Security Industry Annual Gala 2018 - Speech by Mr K Shanmugam, Minister for Home Affairs and Minister for Law

Published: 30 November 2018

Mr Robert Wiener


Association of Certified Security Agencies (ACSA)


Mr Raj Joshua Thomas

President, Security Association Singapore (SAS)


Mr Zainal Sapari

Assistant Secretary General, NTUC


Ladies and Gentlemen




1.     Very good evening to all of you. Thank you for inviting me here to this inaugural annual gala. I am very pleased to be here because one of my ministries has a very close association with the industry and we are working very closely with you.


2.     It is good to know that the two associations are coming together - first time that they have come together for this Gala dinner, and it means a lot to us as well because we are trying to work in partnership with the security industry to transform the entire industry and if we get it right, it is going to benefit the agencies and the security officers. That is our ultimate goal. Of course there is one big part which is not here, which are the buyers of services, but if the Government comes in and pushes and sets the standards, then I think many things can change, and we are determined to do that.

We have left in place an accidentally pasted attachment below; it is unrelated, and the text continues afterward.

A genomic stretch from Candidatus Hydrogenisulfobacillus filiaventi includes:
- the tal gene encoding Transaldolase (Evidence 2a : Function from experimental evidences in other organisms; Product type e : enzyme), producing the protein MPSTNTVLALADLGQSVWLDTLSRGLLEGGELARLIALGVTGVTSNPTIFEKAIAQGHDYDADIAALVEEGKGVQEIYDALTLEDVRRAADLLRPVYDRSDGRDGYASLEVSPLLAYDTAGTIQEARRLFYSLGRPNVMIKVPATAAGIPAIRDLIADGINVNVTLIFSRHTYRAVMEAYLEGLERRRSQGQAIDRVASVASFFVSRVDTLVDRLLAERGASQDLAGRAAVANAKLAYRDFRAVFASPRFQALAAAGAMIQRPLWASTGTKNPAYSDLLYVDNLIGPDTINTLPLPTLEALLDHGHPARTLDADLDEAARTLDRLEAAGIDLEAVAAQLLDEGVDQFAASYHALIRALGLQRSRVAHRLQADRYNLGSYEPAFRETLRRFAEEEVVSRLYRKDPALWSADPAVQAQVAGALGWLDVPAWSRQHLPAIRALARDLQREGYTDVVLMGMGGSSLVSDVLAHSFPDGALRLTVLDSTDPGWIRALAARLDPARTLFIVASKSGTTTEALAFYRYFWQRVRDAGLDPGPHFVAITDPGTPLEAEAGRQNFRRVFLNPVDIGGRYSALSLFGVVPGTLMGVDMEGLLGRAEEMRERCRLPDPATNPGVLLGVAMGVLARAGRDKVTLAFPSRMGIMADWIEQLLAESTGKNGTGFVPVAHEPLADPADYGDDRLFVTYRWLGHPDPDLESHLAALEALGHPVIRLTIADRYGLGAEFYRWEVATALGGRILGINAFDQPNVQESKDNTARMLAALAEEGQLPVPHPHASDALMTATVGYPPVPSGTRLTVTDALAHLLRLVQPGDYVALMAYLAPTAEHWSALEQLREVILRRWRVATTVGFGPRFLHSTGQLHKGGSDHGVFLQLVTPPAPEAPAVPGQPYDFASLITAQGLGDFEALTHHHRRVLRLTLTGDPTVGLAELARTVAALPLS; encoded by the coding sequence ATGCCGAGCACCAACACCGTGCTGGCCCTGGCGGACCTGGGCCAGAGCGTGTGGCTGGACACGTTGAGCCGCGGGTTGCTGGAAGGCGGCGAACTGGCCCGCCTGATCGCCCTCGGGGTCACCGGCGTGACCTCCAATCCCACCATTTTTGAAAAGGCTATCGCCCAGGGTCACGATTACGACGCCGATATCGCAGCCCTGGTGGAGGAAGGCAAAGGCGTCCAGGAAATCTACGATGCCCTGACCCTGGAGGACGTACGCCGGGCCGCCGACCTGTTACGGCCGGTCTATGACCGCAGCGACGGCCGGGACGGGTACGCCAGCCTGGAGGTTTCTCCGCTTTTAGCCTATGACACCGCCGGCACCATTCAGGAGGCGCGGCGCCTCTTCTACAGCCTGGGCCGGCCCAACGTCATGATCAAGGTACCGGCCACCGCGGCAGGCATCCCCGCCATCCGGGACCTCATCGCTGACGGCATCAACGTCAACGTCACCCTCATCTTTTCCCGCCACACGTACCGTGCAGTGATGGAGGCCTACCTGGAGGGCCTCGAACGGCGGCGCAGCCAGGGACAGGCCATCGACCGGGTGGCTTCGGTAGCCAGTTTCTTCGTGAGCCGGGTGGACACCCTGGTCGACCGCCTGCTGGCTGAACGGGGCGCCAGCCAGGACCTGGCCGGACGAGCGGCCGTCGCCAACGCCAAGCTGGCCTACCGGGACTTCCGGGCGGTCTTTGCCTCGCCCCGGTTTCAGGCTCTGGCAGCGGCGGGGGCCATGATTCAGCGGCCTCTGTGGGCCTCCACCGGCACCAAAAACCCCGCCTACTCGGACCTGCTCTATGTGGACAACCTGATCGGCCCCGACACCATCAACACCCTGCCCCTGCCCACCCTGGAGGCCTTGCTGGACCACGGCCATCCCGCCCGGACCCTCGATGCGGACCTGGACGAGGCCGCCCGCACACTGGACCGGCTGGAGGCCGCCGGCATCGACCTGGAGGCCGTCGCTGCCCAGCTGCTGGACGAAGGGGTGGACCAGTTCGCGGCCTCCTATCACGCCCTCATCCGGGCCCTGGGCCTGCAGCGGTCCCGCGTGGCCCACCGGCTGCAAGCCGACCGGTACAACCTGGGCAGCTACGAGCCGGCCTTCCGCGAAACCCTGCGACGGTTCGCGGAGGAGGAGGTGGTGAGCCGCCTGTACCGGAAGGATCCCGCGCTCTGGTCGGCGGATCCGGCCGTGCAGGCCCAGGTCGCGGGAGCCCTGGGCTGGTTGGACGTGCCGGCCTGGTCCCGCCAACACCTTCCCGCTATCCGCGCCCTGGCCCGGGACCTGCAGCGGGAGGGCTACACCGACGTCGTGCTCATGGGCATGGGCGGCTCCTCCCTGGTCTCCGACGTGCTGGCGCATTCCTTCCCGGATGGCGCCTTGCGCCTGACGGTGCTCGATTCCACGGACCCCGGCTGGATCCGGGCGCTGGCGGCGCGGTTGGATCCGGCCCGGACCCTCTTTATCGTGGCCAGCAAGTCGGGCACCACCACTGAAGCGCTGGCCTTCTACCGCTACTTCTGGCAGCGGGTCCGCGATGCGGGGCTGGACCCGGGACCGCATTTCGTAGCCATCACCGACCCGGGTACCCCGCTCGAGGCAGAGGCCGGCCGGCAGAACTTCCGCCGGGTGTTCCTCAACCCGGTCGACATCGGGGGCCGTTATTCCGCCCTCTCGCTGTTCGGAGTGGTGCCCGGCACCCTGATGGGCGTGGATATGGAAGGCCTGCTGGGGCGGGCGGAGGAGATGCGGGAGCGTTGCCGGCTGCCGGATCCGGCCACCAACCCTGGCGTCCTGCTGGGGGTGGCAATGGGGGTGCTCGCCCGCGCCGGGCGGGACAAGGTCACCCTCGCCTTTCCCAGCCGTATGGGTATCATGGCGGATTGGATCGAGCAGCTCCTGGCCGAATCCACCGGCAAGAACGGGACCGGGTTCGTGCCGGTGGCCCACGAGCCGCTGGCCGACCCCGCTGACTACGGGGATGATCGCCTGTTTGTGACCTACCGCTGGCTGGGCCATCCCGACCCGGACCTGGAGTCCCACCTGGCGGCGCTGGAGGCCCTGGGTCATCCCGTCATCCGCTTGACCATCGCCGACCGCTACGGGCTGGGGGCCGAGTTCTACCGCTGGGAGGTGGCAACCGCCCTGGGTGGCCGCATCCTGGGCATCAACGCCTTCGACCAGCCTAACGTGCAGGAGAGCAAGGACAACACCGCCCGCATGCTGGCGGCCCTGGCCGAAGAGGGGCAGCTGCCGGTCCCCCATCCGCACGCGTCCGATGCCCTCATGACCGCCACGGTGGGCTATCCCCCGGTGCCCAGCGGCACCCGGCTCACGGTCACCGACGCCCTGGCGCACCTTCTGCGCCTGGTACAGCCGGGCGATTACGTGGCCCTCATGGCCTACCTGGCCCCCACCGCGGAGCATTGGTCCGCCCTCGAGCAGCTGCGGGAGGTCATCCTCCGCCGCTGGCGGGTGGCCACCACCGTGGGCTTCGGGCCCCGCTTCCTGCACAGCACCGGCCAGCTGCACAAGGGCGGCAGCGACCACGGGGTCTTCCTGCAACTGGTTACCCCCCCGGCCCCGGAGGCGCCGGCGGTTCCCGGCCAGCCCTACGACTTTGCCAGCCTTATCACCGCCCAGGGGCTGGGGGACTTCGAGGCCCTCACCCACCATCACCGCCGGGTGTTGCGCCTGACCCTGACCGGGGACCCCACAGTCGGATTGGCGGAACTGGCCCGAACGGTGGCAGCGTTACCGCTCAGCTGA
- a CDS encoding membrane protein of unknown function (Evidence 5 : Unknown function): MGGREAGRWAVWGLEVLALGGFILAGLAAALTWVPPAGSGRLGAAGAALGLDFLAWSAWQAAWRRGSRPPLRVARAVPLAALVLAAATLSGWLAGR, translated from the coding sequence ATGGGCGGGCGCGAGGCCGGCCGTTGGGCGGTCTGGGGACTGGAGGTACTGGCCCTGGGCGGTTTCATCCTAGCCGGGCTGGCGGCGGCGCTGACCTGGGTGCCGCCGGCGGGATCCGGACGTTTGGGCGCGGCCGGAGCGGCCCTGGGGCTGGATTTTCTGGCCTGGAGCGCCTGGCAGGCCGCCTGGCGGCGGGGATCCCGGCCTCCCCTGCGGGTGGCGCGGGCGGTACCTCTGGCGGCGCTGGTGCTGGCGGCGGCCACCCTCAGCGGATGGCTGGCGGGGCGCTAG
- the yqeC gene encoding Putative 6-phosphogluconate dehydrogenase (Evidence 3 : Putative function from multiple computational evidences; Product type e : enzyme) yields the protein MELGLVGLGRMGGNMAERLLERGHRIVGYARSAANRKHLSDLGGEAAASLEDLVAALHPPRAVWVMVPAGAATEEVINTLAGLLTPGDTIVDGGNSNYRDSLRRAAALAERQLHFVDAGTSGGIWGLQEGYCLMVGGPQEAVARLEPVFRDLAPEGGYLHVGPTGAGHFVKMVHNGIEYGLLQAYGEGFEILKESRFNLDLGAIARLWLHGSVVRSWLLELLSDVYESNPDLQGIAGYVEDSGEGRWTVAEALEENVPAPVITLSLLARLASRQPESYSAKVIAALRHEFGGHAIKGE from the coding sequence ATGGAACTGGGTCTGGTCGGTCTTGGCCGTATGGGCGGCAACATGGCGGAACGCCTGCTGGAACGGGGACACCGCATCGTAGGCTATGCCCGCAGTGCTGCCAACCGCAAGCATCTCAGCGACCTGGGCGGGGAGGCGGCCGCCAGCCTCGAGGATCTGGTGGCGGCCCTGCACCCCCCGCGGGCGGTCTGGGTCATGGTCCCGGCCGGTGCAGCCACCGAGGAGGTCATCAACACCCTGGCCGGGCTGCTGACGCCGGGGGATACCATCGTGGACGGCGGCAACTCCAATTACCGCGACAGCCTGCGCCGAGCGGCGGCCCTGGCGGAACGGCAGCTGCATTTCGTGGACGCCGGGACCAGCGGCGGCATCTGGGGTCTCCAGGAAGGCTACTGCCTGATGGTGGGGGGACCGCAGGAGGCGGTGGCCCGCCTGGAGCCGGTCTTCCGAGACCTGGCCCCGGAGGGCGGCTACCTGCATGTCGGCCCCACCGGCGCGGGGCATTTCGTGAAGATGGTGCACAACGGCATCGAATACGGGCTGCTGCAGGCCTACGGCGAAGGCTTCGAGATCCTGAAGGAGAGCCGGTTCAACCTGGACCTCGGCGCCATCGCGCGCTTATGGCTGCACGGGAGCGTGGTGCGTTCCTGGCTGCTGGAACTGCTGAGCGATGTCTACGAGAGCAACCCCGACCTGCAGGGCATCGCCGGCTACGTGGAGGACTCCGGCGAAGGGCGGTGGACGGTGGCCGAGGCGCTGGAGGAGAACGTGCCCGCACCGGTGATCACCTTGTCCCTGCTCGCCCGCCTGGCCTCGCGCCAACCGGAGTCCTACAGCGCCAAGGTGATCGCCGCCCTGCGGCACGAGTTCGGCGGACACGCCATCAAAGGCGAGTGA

3.     So I encourage you to continue to work closely together. It was very good to hear both your Presidents speak about the new ways in which the associations will support the agencies, collaboration, and how they work closely with the labour movement and the Government. Because we all have the same objective, and if we can do that, it will go a long way.


4.     Tonight, I want to take a step back and share my views on the important role that the security industry plays to keep Singapore safe and secure. That’s a part that’s not often understood - the larger safety and security context and how the industry can transform to meet the future challenges.




5.     First, we don’t talk too frequently about it but the threat of terrorism remains as a clear and present danger and is likely to remain so, for as far as we can see, for the foreseeable future.